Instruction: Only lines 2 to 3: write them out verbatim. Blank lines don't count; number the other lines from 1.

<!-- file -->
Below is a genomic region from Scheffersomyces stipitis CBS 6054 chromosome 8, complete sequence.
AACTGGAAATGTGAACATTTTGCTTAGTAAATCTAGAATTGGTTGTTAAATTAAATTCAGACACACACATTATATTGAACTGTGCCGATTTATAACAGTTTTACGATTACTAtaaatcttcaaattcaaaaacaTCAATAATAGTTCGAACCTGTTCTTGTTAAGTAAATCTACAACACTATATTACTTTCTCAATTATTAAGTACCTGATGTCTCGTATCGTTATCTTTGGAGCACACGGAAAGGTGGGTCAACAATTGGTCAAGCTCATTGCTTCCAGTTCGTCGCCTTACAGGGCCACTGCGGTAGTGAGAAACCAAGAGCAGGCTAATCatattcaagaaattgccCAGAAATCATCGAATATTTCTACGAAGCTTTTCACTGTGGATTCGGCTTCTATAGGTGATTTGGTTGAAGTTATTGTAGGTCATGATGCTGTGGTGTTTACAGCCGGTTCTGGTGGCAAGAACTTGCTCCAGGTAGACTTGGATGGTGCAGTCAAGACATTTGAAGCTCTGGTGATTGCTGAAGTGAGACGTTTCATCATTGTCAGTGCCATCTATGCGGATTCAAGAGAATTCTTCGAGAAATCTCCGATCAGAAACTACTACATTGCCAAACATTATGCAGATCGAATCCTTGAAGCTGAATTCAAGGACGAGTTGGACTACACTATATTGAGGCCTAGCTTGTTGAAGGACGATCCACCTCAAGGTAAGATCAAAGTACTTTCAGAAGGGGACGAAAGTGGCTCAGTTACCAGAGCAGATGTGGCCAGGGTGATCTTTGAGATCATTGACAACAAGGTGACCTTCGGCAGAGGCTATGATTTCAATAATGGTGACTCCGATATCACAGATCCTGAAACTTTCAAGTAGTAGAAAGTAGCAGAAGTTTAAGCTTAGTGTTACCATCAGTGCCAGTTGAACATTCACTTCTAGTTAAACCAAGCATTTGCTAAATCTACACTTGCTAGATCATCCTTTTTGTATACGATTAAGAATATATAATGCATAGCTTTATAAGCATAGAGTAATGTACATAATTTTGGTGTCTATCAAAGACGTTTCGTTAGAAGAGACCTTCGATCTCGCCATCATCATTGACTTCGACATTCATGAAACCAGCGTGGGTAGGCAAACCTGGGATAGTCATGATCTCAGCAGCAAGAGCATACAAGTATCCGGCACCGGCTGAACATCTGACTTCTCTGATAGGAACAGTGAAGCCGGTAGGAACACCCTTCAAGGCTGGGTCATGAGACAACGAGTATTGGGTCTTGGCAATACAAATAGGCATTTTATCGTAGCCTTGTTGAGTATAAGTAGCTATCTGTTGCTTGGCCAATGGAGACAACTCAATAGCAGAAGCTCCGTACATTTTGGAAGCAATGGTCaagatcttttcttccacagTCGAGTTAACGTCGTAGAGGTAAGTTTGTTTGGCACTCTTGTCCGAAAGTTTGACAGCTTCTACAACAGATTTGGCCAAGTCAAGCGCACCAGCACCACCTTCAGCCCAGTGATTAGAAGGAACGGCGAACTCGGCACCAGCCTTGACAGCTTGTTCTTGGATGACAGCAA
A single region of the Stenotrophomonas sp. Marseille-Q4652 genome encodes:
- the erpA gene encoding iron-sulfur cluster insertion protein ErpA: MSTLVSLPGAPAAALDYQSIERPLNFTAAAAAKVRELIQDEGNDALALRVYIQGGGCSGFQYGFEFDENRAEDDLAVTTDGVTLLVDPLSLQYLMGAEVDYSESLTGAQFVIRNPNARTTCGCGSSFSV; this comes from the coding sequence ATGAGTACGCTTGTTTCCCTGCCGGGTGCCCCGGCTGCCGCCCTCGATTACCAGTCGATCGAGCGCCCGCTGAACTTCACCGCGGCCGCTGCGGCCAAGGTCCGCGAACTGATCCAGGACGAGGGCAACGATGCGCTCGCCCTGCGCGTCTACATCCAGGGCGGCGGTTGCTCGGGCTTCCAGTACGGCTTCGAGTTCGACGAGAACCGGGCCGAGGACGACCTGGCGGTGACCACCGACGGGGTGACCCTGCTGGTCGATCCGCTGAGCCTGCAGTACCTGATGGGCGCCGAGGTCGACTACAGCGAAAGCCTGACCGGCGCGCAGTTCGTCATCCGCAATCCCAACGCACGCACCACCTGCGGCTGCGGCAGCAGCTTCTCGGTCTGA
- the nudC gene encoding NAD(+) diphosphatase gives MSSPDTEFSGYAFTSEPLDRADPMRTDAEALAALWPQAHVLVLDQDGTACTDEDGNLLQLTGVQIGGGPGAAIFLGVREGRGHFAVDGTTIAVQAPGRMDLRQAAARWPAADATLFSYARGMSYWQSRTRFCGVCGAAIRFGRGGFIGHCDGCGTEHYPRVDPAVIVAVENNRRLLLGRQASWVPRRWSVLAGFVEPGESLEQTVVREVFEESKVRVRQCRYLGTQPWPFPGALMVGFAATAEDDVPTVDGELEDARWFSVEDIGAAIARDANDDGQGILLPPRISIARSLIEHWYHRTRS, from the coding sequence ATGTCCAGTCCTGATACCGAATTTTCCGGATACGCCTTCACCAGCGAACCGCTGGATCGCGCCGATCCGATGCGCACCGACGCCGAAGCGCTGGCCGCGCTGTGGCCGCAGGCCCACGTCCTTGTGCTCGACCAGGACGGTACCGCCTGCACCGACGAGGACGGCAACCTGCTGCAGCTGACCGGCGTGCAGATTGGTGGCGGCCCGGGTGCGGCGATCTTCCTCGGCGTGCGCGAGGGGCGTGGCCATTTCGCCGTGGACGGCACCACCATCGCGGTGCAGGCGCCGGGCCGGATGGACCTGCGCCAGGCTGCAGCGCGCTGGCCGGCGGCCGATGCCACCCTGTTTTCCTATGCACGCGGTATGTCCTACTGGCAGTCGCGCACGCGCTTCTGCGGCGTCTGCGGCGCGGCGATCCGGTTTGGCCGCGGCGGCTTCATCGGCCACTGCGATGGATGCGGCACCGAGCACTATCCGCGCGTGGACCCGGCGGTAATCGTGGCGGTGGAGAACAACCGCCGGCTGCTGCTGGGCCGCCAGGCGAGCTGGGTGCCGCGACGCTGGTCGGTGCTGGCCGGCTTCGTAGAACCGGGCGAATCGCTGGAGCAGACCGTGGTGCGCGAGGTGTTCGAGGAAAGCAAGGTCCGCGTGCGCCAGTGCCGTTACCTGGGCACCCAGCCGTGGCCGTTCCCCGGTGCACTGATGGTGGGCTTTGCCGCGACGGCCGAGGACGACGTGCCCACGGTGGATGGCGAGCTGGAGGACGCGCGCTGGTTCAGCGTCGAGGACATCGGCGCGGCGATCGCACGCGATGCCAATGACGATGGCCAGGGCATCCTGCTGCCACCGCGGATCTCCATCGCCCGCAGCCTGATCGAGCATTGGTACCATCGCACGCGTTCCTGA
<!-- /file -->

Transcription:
AACTGGAAATGTGAACATTTTGCTTAGTAAATCTAGAATTGGTTGTTAAATTAAATTCAGACACACACATTATATTGAACTGTGCCGATTTATAACAGTTTTACGATTACTAtaaatcttcaaattcaaaaacaTCAATAATAGTTCGAACCTGTTCTTGTTAAGTAAATCTACAACACTATATTACTTTCTCAATTATTAAGTACCTGATGTCTCGTATCGTTATCTTTGGAGCACACGGAAAGGTGGGTCAACAATTGGTCAAGCTCATTGCTTCCAGTTCGTCGCCTTACAGGGCCACTGCGGTAGTGAGAAACCAAGAGCAGGCTAATCatattcaagaaattgccCAGAAATCATCGAATATTTCTACGAAGCTTTTCACTGTGGATTCGGCTTCTATAGGTGATTTGGTTGAAGTTATTGTAGGTCATGATGCTGTGGTGTTTACAGCCGGTTCTGGTGGCAAGAACTTGCTCCAGGTAGACTTGGATGGTGCAGTCAAGACATTTGAAGCTCTGGTGATTGCTGAAGTGAGACGTTTCATCATTGTCAGTGCCATCTATGCGGATTCAAGAGAATTCTTCGAGAAATCTCCGATCAGAAACTACTACATTGCCAAACATTATGCAGATCGAATCCTTGAAGCTGAATTCAAGGACGAGTTGGACTACACTATATTGAGGCCTAGCTTGTTGAAGGACGATCCACCTCAAGGTAAGATCAAAGTACTTTCAGAAGGGGACGAAAGTGGCTCAGTTACCAGAGCAGATGTGGCCAGGGTGATCTTTGAGATCATTGACAACAAGGTGACCTTCGGCAGAGGCTATGATTTCAATAATGGTGACTCCGATATCACAGATCCTGAAACTTTCAAGTAGTAGAAAGTAGCAGAAGTTTAAGCTTAGTGTTACCATCAGTGCCAGTTGAACATTCACTTCTAGTTAAACCAAGCATTTGCTAAATCTACACTTGCTAGATCATCCTTTTTGTATACGATTAAGAATATATAATGCATAGCTTTATAAGCATAGAGTAATGTACATAATTTTGGTGTCTATCAAAGACGTTTCGTTAGAAGAGACCTTCGATCTCGCCATCATCATTGACTTCGACATTCATGAAACCAGCGTGGGTAGGCAAACCTGGGATAGTCATGATCTCAGCAGCAAGAGCATACAAGTATCCGGCACCGGCTGAACATCTGACTTCTCTGATAGGAACAGTGAAGCCGGTAGGAACACCCTTCAAGGCTGGGTCATGAGACAACGAGTATTGGGTCTTGGCAATACAAATAGGCATTTTATCGTAGCCTTGTTGAGTATAAGTAGCTATCTGTTGCTTGGCCAATGGAGACAACTCAATAGCAGAAGCTCCGTACATTTTGGAAGCAATGGTCaagatcttttcttccacagTCGAGTTAACGTCGTAGAGGTAAGTTTGTTTGGCACTCTTGTCCGAAAGTTTGACAGCTTCTACAACAGATTTGGCCAAGTCAAGCGCACCAGCACCACCTTCAGCCCAGTGATTAGAAGGAACGGCGAACTCGGCACCAGCCTTGACAGCTTGTTCTTGGATGACAGCAA
A single region of the Stenotrophomonas sp. Marseille-Q4652 genome encodes: